Boulevard Oaks, Houston

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Boulevard Oaks Historic District
BoulevardOaksSignTX.JPG
Boulevard Oaks street sign
Location Roughly bounded by
North and South Boulevards between Parkway and Wilton. Houston, Texas
United States
Area 56 acres (23 ha)
Architectural style Late 19th And 20th Century Revivals
Governing body Local
NRHP Reference # 02000117[1]
Added to NRHP February 22, 2002

Boulevard Oaks is a neighborhood in Houston, Texas, United States.

Boulevard Oaks is a group of 21 subdivisions inside the 610 Loop and north of Rice University. Developed primarily during the 1920s and 1930s, Boulevard Oaks contains two National Register historic districts: Broadacres and Boulevard Oaks Historic Districts, and a City of Houston Historic District.[citation needed]

Boulevard Oaks is in Texas's 7th congressional district [1].

History[edit]

The National Register of Historic Places designated the Boulevard Oaks Historic District, located within Boulevard Oaks and roughly bordered by North Boulevard, South Boulevard, Hazard Street, and Mandell Street, as a history district on February 22, 2002.[1]

Composition[edit]

The subdivisions of Boulevard Oaks are Chevy Chase, Edgemont, Ormond Place, Broadacres, Vassar Place, Ranch Estates, North Edgemont, West Edgemont, West Ormond Place, Cresmere Place, Cherokee, Vassar Court, Greenbriar Addition, Keithly Place, Sunset Court, Sunset Place, Sunset Estates, Cheyne Walk, Hermann Hospital Estates, Wroxton Court, and portions of the O. Smith Survey.[2]

Government and infrastructure[edit]

Boulevard Oaks is a part of the University Place Super Neighborhood Council.[3]

The community is in Houston City Council District C.[4]

The Houston Police Department's South Central Patrol Division,[5] headquartered at 2022 St. Emanuel.,[6] serves the neighborhood.

Schools[edit]

The neighborhood is zoned to Houston Independent School District (HISD) schools. Poe Eelementary is located in the Chevy Chase subdivision in Boulevard Oaks.[2] Zoned schools include Poe Elementary School, Lanier Middle School (in the Montrose neighborhood), and Lamar High School (in the Upper Kirby neighborhood).[7] Every year Poe Elementary holds a carnival patronized by members of the Boulevard Oaks community, parents, and future parents. The carnival raises funds to cover budget gaps not supported by HISD or by the State of Texas.[8]

Area K-8 private schools include Presbyterian School in Houston. Area 9-12 high schools include St. Agnes Academy and Strake Jesuit College Preparatory in Houston. K-12 private schools include St. John's School in Houston and The Kinkaid School in Piney Point Village.[7]

Parks and recreation[edit]

The Vassar Spaceway Park is located in Boulevard Oaks.[9][10] It was dedicated as a municipal park in the late 1980s. Evalyn Krudy, the director of the University Place Super Neighborhood Council, said that since the creation of the park, it had been affected by drainage issues.[9] The Boulevard Oaks association received $5,000 in matching grant funds from the Matching Grant Program of the City of Houston Planning and Development Department. The funds were used to create a comprehensive drainage and maintenance plan to prevent standing water from accumulating and to beautify the park.[9]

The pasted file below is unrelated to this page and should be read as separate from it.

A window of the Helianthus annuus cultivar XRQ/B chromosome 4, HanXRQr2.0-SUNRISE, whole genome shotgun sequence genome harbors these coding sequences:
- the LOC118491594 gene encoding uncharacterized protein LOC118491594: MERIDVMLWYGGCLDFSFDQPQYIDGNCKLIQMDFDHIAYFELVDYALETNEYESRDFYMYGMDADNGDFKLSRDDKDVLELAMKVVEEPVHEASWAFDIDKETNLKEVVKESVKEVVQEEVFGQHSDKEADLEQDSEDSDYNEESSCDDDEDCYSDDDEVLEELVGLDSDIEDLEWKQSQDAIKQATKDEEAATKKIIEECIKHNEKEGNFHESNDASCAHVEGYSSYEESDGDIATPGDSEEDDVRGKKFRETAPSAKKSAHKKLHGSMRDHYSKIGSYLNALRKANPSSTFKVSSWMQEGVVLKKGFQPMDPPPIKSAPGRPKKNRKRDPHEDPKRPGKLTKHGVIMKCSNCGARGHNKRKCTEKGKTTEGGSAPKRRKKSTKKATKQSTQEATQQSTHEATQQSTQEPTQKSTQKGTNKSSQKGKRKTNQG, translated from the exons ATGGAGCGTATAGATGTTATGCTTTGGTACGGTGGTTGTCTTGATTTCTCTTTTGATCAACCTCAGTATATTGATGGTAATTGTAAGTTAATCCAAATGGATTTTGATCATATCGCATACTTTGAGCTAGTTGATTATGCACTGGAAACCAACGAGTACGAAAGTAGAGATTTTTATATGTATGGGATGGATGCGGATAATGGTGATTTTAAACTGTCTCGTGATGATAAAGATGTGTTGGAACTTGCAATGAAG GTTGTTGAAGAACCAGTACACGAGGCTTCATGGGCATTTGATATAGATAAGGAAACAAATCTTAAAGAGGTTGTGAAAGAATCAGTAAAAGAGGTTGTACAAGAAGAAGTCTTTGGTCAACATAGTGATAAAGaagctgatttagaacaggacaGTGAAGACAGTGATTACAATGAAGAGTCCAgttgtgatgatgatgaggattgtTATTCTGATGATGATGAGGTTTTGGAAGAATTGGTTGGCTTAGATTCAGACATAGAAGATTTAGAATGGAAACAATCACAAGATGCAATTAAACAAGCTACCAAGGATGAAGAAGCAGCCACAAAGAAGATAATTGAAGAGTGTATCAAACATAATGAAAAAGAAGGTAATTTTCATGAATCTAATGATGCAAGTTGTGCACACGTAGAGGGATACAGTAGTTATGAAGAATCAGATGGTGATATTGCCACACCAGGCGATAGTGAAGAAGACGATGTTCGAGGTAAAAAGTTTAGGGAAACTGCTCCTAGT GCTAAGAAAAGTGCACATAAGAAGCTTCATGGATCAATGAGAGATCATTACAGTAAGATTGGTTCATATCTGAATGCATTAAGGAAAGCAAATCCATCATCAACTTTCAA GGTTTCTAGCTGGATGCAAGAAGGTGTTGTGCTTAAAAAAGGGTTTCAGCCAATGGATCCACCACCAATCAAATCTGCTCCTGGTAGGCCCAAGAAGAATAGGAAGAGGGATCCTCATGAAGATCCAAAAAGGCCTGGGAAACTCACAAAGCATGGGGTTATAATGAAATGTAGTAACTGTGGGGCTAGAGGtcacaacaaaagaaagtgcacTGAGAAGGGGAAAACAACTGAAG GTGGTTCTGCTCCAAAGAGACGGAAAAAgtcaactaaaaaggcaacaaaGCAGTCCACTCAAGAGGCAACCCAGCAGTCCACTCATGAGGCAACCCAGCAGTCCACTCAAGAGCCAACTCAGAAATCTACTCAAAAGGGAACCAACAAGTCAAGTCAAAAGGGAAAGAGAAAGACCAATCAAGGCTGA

Neighborhood in film[edit]

Boulevard Oaks appears in the films Terms of Endearment (1983), Rushmore (1998), Sidekicks (1992), My Best Friend is a Vampire (1988). Ms. Cross' temporary home in Rushmore is on North Boulevard. Mr. Blume and Ms. Cross also take a walk down North Boulevard in the film. In Terms of Endearment, Garrett Breedlove and Aurora take a walk down North Boulevard.

Media[edit]

The Houston Chronicle is the area regional newspaper.

The West University Examiner is a local newspaper distributed in the community [2].

See also[edit]

References[edit]

  1. ^ a b "National Register Information System". National Register of Historic Places. National Park Service. 2010-07-09. 
  2. ^ a b "Civic Association Architectural Review/Deed Restriction Contacts." Boulevard Oaks. Retrieved on December 25, 2012.
  3. ^ Galloway, Melissa Bech. "Neighborhood making strides / University Place council targets traffic woes, security." Houston Chronicle. Thursday October 11, 2001. ThisWeek 17. Retrieved on October 22, 2012.
  4. ^ City of Houston, Council District Maps, District C." City of Houston. Retrieved on November 5, 2011.
  5. ^ "Crime Statistics for South Central Patrol Division." City of Houston.
  6. ^ "VOLUNTEER INITIATIVES PROGRAM - Citizens Offering Police Support." City of Houston.
  7. ^ a b "Information: Schools." Boulevard Oaks. Retrieved on December 4, 2008.
  8. ^ Martin, Betty L. "Poe Elementary’s 60th annual carnival set for Saturday." Houston Chronicle. Wednesday October 22, 2008. Retrieved on October 11, 2011.
  9. ^ a b c Reynolds, Patrick. "Southwest Houston groups receive improvement grants." Houston Chronicle. Thursday September 27, 2001. Retrieved on October 23, 2012.
  10. ^ "Our Parks O-Z." City of Houston. Retrieved on October 23, 2012.

External links[edit]

Coordinates: 29°43′41″N 95°24′07″W / 29.728°N 95.402°W / 29.728; -95.402